‘It was like I lost Brooklyn all over again... it was like he never existed’
Sonia Aylmer, mother of murdered Brooklyn Colbert (11), campaigned for law change so she could keep his memory alive
Sonia Aylmer and her son Brooklyn Colbert, who was murdered in Limerick, are pictured after they participated in the Great Limerick Run. Photograph: Sonia Aylmer
Brooklyn Colbert pictured with his half-uncle Patrick Dillon.
Brooklyn Colbert was the apple of his parents’ eyes. A placid and kind boy, he made an impression on everyone he met.
Dillon (28), of Dalgaish Park, Moyross, Limerick, admitted stabbing Brooklyn 27 times and received the mandatory life sentence in February after pleading guilty to murder.
Aylmer was there for the sentencing, giving a victim impact statement to the court, but said a restriction that prevented her from speaking about Brooklyn for eight months – section 252 of the Children’s Act 2001 – compounded her grief.
“It was like I lost Brooklyn all over again, not being able to speak his name. In fact, it was like he never existed,” she said.
It was a “huge relief” that the restrictions had now been lifted, Aylmer said, as she believes the order preventing the identification of parties in the case served only to protect Dillon.
“When I left the court I wasn’t able to say Brooklyn’s name, or even speak about him. I felt like I had to hide my face as if I had done something wrong, as if I’d committed a crime,” she said.
Aylmer campaigned for a since-introduced amendment to the Children’s Act on behalf of all parents who have lost children in similar circumstances.
“There’s lots of parents like me, who are dealing with the same thing, and who were not able to speak about their children, it’s heartbreaking,” she said.
“Brooklyn was a very placid child, very fun-loving and he would get into mischief but he was funny. Everyone who met him instantly liked him, he just had that aura about him.”
Mother and son shared a close bond, enjoying movies, running and attending fitness and boxing classes together.
“We had a beautiful relationship. Brooklyn was also a very good friend, a good neighbour, protective and kind. He really left a lasting impression on everyone he met.”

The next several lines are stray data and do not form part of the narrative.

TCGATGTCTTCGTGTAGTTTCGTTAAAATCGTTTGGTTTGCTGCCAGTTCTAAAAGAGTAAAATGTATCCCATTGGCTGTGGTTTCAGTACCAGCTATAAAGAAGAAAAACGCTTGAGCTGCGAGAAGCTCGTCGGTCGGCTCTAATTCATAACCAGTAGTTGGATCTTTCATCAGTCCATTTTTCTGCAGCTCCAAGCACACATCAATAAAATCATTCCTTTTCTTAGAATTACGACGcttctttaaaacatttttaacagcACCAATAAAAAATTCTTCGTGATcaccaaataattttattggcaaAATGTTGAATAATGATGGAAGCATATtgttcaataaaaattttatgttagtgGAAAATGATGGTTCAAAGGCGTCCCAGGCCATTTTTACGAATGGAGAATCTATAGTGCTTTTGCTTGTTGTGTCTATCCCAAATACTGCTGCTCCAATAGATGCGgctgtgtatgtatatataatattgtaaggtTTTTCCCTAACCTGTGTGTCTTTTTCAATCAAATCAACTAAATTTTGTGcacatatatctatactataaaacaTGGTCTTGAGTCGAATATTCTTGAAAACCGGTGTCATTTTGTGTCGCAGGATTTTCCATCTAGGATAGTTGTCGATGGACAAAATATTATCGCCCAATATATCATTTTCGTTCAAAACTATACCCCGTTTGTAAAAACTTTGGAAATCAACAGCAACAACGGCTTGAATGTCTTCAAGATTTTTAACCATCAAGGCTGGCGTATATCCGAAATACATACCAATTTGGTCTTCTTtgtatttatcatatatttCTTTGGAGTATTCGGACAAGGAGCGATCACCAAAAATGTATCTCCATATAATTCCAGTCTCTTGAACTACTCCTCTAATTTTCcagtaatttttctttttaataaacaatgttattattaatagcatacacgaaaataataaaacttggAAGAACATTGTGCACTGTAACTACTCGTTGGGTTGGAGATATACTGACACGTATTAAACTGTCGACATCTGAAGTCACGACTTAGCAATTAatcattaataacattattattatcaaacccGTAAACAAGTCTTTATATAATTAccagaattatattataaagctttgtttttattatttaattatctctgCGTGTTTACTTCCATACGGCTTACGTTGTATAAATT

After experiencing hard times following Brooklyn’s death, Aylmer found solace when she met Kathleen Chada, whose husband Sanjeev murdered their sons Eoghan (10), Ruairí (5), in 2013.
“That’s why it’s very important for other parents to know there is help out there, and that’s why it’s so important our stories are not anonymised.”
Aylmer said she had been left with many unanswered questions as to why her half-brother murdered Brooklyn. The two had “a good relationship”, she said, and Dillon had spent the previous day with them.
“We went for a meal and we dropped him home about midnight and he asked could Brooklyn help him clean out a shed [the following day],” she said.
“Brooklyn went over and had met members of my family a few minutes before he went into this house where this happened, and there was no fear in Brooklyn then. He was happy out, eating sweets. I just still can’t get my head around it.”
Dillon later that day walked into Limerick’s Henry Street Garda station and announced “I’ve killed my nephew”, adding that a voice in his head told him to do so. During his sentencing hearing, Mr Justice Michael White said Dillon was guilty of a “horrific breach of trust”.
He wrote a letter of apology to the family but Aylmer said she did not accept that he is remorseful. “I don’t know why or how anyone could do something so evil, I’ll never be able to understand it.”
Aylmer plans to organise a support group for families going through a similar ordeal as, despite 2½ years having passed, she still finds it “very, very hard” to believe Brooklyn is gone.
“Some days I tell myself he is in his dad’s house or his nana’s house because it makes it that bit easier.”